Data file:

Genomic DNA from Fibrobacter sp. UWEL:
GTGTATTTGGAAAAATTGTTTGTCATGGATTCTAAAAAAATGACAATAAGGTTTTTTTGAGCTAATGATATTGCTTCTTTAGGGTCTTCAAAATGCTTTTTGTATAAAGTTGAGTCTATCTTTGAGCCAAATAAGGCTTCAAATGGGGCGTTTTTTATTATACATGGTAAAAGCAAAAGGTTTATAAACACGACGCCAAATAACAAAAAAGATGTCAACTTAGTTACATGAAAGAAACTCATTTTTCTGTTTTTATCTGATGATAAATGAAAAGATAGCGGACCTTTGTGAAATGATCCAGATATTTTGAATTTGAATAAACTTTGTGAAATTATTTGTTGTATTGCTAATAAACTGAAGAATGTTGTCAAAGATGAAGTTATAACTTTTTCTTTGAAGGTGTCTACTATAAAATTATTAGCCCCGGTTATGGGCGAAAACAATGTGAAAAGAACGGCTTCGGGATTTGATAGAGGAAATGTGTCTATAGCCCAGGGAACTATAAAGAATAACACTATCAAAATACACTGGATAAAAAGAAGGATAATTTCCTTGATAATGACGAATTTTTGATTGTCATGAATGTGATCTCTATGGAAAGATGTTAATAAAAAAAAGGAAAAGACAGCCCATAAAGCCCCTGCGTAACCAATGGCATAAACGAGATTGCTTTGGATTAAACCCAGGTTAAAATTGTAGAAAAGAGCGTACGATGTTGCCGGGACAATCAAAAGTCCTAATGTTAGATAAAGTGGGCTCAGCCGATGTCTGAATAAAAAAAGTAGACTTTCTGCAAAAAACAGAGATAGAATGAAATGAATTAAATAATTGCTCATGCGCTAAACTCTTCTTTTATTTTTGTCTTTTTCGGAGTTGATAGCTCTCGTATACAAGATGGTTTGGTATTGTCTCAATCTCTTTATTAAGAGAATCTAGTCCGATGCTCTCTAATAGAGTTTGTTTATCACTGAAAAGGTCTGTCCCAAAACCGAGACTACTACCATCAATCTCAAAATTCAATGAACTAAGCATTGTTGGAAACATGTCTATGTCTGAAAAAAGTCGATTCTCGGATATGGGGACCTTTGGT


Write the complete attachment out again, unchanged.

Genomic DNA from Fibrobacter sp. UWEL:
GTGTATTTGGAAAAATTGTTTGTCATGGATTCTAAAAAAATGACAATAAGGTTTTTTTGAGCTAATGATATTGCTTCTTTAGGGTCTTCAAAATGCTTTTTGTATAAAGTTGAGTCTATCTTTGAGCCAAATAAGGCTTCAAATGGGGCGTTTTTTATTATACATGGTAAAAGCAAAAGGTTTATAAACACGACGCCAAATAACAAAAAAGATGTCAACTTAGTTACATGAAAGAAACTCATTTTTCTGTTTTTATCTGATGATAAATGAAAAGATAGCGGACCTTTGTGAAATGATCCAGATATTTTGAATTTGAATAAACTTTGTGAAATTATTTGTTGTATTGCTAATAAACTGAAGAATGTTGTCAAAGATGAAGTTATAACTTTTTCTTTGAAGGTGTCTACTATAAAATTATTAGCCCCGGTTATGGGCGAAAACAATGTGAAAAGAACGGCTTCGGGATTTGATAGAGGAAATGTGTCTATAGCCCAGGGAACTATAAAGAATAACACTATCAAAATACACTGGATAAAAAGAAGGATAATTTCCTTGATAATGACGAATTTTTGATTGTCATGAATGTGATCTCTATGGAAAGATGTTAATAAAAAAAAGGAAAAGACAGCCCATAAAGCCCCTGCGTAACCAATGGCATAAACGAGATTGCTTTGGATTAAACCCAGGTTAAAATTGTAGAAAAGAGCGTACGATGTTGCCGGGACAATCAAAAGTCCTAATGTTAGATAAAGTGGGCTCAGCCGATGTCTGAATAAAAAAAGTAGACTTTCTGCAAAAAACAGAGATAGAATGAAATGAATTAAATAATTGCTCATGCGCTAAACTCTTCTTTTATTTTTGTCTTTTTCGGAGTTGATAGCTCTCGTATACAAGATGGTTTGGTATTGTCTCAATCTCTTTATTAAGAGAATCTAGTCCGATGCTCTCTAATAGAGTTTGTTTATCACTGAAAAGGTCTGTCCCAAAACCGAGACTACTACCATCAATCTCAAAATTCAATGAACTAAGCATTGTTGGAAACATGTCTATGTCTGAAAAAAGTCGATTCTCGGATATGGGGACCTTTGGT